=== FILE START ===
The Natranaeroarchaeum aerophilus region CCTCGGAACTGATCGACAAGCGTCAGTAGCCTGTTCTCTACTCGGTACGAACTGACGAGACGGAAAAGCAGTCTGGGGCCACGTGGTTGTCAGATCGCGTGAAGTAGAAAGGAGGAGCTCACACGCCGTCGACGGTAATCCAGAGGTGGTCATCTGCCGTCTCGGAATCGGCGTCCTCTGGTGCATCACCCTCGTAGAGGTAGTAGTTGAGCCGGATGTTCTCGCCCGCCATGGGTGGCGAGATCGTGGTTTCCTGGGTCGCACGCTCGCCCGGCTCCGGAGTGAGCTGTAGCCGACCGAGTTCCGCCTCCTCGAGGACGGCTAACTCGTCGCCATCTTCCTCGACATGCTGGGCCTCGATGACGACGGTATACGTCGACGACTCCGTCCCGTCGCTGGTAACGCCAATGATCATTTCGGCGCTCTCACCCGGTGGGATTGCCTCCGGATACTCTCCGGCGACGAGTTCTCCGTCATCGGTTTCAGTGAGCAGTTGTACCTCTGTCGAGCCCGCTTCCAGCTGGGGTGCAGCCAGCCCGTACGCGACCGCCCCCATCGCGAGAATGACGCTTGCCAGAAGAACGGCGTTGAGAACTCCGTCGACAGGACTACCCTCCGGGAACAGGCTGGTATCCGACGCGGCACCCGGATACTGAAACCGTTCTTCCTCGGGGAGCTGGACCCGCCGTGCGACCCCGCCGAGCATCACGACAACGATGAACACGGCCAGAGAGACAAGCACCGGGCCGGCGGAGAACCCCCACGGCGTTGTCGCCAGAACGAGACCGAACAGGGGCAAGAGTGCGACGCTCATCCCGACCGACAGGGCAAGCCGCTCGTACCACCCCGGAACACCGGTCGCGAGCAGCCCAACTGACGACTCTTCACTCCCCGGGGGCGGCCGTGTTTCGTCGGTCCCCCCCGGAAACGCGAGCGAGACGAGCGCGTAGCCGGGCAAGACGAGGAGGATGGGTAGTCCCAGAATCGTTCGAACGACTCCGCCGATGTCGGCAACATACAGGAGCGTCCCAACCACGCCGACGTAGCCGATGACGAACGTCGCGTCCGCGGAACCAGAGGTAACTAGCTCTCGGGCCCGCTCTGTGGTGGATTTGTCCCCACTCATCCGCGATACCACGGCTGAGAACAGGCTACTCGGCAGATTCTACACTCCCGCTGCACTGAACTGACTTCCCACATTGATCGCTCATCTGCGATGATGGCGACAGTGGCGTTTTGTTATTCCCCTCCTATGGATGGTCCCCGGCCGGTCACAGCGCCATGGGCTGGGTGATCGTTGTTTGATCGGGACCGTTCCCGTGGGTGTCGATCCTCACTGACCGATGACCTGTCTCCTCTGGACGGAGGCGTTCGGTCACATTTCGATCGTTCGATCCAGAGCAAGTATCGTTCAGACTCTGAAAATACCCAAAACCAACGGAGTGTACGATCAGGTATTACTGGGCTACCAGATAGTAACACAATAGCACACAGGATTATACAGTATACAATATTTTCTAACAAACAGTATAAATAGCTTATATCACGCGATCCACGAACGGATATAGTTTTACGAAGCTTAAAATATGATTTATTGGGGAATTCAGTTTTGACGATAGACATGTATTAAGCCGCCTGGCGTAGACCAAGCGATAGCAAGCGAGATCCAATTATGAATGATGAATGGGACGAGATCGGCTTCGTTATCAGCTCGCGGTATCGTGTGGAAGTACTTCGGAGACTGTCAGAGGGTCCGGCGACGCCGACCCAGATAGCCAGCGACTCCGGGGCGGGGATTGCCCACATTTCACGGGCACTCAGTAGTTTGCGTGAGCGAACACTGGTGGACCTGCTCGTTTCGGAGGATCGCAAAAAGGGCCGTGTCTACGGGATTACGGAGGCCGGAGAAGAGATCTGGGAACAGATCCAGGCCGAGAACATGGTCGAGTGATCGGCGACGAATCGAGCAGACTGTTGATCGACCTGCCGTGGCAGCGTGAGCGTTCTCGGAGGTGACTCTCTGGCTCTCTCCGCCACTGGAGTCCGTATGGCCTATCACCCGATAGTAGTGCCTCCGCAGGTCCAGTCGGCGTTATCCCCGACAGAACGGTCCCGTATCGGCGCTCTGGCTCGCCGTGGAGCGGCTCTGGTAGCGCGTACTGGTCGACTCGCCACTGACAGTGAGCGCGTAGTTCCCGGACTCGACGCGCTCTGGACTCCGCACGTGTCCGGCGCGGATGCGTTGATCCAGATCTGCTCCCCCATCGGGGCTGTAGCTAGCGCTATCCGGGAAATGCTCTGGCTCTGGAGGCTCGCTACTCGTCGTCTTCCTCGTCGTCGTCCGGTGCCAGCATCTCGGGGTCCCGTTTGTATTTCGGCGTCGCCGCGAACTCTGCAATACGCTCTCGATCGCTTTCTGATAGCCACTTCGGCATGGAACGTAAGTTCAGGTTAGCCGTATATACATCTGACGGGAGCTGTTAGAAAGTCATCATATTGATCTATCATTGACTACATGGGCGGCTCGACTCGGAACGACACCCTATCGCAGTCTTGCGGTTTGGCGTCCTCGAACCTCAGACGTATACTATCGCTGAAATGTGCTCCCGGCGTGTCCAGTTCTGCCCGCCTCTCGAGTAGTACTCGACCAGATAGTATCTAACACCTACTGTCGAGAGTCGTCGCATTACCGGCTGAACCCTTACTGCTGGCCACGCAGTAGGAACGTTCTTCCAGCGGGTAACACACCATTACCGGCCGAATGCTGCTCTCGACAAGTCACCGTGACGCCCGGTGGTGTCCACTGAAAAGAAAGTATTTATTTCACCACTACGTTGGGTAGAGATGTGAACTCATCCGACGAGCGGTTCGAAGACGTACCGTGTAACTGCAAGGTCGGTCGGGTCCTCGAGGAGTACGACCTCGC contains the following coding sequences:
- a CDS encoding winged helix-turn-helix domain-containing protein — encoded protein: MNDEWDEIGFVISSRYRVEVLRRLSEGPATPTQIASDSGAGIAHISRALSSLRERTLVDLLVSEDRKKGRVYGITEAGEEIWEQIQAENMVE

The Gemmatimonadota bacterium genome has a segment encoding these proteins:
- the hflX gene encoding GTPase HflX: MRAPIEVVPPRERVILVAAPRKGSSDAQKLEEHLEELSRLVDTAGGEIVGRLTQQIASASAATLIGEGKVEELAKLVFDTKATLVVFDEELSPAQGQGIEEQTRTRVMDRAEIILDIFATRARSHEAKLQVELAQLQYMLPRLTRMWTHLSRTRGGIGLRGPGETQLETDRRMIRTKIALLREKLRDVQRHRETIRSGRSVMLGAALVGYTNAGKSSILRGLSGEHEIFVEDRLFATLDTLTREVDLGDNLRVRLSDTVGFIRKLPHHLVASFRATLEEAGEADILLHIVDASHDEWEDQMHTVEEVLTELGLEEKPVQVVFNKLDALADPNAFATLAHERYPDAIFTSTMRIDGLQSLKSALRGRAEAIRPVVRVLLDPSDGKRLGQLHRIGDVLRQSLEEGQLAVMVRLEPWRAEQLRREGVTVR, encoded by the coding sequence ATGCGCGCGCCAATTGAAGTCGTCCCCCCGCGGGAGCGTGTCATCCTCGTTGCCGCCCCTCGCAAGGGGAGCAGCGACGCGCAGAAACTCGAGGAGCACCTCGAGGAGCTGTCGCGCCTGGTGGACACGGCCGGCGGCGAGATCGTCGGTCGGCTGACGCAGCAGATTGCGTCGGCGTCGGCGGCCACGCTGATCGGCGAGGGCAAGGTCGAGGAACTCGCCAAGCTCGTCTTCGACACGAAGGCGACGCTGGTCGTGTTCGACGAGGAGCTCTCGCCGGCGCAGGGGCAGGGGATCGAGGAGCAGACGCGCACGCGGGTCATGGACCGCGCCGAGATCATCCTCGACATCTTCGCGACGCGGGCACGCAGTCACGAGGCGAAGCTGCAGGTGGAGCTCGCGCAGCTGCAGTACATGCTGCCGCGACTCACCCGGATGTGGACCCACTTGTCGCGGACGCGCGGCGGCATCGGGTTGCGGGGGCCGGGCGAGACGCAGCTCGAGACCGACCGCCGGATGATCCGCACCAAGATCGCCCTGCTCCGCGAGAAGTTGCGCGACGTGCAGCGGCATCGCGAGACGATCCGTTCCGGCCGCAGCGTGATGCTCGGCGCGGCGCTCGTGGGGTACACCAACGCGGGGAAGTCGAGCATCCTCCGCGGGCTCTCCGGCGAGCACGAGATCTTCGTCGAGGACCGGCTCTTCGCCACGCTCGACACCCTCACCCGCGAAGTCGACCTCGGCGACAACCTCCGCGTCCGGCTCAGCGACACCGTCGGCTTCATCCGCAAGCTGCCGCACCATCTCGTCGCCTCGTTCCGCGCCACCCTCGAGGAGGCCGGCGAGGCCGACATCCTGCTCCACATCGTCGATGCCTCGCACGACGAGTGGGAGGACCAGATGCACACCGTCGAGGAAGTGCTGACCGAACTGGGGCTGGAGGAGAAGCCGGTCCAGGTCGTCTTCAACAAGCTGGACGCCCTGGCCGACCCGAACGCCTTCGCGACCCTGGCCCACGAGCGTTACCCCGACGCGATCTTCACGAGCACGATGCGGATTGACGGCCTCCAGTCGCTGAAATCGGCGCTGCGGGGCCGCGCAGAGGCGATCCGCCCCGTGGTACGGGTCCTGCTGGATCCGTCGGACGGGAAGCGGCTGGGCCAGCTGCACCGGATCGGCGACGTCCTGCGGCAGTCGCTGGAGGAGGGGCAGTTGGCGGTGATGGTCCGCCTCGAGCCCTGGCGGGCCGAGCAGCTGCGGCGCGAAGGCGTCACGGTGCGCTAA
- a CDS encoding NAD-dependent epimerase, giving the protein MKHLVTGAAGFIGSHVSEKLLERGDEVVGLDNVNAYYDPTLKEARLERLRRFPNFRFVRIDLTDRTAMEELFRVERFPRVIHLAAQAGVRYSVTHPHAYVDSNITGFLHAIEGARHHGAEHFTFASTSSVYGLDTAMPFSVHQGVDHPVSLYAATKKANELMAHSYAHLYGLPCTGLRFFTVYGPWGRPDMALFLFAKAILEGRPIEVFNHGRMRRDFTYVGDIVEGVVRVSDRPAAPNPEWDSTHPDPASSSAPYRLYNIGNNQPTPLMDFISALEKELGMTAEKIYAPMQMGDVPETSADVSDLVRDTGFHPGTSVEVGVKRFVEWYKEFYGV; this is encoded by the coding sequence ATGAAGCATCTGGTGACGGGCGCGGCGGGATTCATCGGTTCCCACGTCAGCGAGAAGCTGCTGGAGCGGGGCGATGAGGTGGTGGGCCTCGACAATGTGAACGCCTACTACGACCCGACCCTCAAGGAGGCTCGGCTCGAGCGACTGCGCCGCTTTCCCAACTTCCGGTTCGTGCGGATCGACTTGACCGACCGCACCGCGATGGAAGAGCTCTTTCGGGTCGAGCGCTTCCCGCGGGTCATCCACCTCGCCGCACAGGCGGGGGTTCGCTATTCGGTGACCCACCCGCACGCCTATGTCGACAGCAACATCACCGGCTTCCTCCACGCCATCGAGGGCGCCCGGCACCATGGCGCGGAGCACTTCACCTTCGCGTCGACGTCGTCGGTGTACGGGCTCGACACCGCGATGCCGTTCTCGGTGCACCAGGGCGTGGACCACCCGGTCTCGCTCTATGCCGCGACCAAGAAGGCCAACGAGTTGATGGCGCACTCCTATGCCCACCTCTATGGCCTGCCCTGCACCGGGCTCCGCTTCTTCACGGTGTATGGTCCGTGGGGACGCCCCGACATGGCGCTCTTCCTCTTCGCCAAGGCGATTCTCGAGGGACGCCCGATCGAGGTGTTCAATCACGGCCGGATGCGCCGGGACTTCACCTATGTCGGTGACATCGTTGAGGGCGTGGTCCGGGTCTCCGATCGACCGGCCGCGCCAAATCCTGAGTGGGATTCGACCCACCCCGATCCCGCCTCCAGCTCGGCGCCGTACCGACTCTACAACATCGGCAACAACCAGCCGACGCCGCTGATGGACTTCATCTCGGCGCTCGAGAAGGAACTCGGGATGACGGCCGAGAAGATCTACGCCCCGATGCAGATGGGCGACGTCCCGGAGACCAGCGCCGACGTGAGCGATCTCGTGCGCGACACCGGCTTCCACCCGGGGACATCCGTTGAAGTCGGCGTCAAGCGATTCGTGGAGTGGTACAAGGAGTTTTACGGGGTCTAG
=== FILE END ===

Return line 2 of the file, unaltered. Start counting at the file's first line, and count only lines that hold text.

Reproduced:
- a CDS encoding winged helix-turn-helix domain-containing protein — encoded protein: MNDEWDEIGFVISSRYRVEVLRRLSEGPATPTQIASDSGAGIAHISRALSSLRERTLVDLLVSEDRKKGRVYGITEAGEEIWEQIQAENMVE